Parish districts gain Justice Dept. clearance

Published 12:00 am Tuesday, September 6, 2011



LAPLACE – The U.S. Justice Department has issued pre-clearance to redistricting plans for various Louisiana parishes, including recent approval of new district boundaries in St. John the Baptist, St. Charles and St. James parishes.

Justice Department clearance for redistricting is mandatory for all southern states with a past history of racial discrimination to ensure the federal Voter Rights Act is not violated. Reapportionment of local government districts are required every 10 years to account for population changes based on census counts.

The St. James Parish Council’s redistricting plan based on 2010 census figures was the latest to receive justice department approval and elections in the parish will be able to start as scheduled on Oct. 22. The plan was approved Aug. 29, the deadline for elections to begin on time.

Although the St. James plan has garnered clearance from the Justice Department, it does not prevent residents from filing suit to challenge the plan. A group of seven residents filed suit in U.S. District Court in New Orleans last week, prior to the plan gaining clearance.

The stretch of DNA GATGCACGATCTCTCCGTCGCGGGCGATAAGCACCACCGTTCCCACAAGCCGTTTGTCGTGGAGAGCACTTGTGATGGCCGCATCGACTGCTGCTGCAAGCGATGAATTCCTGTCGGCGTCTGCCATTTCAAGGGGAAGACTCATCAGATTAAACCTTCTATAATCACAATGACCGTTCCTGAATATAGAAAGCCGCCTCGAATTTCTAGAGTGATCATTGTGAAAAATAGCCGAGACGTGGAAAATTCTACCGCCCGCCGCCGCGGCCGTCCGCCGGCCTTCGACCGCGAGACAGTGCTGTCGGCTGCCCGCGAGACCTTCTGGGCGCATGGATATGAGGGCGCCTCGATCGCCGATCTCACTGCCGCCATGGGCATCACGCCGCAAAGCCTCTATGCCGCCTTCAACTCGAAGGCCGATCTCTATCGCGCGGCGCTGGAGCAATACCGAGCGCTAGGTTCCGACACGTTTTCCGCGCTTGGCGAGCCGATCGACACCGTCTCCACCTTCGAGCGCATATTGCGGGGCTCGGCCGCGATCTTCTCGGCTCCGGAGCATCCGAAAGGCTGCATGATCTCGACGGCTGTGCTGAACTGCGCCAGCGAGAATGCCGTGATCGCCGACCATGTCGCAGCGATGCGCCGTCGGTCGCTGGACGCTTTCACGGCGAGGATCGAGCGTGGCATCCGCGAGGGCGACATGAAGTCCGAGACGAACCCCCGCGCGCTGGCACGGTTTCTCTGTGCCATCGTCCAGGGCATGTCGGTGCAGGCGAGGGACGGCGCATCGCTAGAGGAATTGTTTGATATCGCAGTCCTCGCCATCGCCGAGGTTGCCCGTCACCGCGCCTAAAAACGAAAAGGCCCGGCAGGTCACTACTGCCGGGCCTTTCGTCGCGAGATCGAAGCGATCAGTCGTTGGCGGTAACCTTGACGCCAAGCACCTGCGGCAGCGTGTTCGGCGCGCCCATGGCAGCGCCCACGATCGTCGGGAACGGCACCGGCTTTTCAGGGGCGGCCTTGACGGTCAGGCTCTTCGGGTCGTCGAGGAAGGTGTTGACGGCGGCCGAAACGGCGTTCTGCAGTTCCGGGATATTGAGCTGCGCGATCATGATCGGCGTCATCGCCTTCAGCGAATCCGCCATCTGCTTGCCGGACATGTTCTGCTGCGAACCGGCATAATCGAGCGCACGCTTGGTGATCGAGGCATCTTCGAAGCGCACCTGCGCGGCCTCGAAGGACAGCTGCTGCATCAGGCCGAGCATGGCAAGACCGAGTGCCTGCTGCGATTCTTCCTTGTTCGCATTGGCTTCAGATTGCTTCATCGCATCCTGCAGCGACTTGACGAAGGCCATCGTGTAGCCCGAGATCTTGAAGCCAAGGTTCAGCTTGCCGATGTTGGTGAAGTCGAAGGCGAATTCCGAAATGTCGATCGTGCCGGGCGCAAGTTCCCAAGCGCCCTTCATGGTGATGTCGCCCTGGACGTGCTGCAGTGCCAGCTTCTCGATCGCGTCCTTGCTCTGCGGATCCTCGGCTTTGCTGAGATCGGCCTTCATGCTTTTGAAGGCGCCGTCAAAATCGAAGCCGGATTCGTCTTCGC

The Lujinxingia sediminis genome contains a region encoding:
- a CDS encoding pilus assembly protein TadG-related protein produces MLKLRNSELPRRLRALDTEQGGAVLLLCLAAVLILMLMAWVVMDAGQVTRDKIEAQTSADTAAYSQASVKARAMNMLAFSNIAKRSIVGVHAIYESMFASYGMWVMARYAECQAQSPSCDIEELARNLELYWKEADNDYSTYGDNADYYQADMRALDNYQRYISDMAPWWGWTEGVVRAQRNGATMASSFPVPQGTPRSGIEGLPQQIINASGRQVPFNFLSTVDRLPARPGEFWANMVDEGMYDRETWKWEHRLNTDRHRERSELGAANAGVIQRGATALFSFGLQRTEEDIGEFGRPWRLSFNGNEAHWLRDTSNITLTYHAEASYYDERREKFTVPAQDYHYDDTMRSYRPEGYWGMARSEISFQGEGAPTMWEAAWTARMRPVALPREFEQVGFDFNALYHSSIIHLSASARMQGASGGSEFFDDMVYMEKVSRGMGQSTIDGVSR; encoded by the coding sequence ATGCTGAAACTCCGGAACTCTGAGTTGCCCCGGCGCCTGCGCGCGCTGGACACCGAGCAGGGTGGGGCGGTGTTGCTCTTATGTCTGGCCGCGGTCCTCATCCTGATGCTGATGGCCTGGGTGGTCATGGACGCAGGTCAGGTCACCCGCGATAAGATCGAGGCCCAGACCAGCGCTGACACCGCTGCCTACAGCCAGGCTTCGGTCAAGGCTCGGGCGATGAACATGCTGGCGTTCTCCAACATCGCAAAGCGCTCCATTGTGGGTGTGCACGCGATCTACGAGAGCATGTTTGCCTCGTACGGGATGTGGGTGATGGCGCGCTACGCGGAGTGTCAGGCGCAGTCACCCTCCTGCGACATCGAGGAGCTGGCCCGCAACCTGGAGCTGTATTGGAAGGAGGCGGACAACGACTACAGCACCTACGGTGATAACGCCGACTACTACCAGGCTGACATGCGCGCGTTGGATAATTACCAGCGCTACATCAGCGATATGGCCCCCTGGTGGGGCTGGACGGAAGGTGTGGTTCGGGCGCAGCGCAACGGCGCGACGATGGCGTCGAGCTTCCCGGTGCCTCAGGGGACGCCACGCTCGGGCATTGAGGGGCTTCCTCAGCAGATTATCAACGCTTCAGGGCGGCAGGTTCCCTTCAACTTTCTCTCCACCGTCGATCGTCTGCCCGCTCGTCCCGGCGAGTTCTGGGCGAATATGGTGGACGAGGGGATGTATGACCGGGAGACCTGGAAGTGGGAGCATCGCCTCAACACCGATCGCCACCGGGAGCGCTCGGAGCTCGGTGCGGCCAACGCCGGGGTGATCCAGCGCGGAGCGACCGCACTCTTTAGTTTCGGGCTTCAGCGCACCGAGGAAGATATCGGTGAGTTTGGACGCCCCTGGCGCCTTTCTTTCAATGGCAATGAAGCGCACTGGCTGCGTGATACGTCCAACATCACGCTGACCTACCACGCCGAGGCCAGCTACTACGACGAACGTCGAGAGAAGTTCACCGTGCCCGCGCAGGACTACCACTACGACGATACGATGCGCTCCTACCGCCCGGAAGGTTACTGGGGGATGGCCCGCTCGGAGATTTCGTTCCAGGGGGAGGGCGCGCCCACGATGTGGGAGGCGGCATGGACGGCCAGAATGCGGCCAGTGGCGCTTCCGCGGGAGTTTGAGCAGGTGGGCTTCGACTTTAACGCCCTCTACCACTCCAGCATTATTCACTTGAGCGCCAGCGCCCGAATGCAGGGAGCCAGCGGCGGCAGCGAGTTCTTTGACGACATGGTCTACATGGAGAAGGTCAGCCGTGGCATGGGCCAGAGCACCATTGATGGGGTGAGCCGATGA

According to online court documents, the suit seeks to have the plan declared unconstitutional and asks the court to supervise creation of a new plan. The suit alleges the current redistricting plan dilutes black voting strength in the majority black parish. The same group had filed an earlier lawsuit in May against an earlier plan, but that litigation stalled in court because of a missed deadline. That suit alleged “obvious gerrymandering of districts for partisan or personal political purposes.”

The earlier plan was approved by the council on May 4 by a vote of 4-3 with all three black council members voting against the plan. St. James Parish President Dale Hymel vetoed that plan two days later saying he believed the plan would not garner Justice Department support. On May 9, the council voted to override the veto and approve that plan with a 6-1 vote. A month later the council voted to rescind the previous plan in favor of an alternative map that altered the boundaries for four of the parish’s seven districts. This new version, which keeps a strong black majority in Districts 4, 5 and 6 and creates a fourth, District 2, with a roughly 50-50 split between white and black residents, is the target of the new litigation.

The plaintiffs plan to meet soon with their attorney to discuss the Justice Department’s approval and possible litigation options. To halt council elections on Oct. 22, the plaintiffs would have to ask for an injunction against the parish.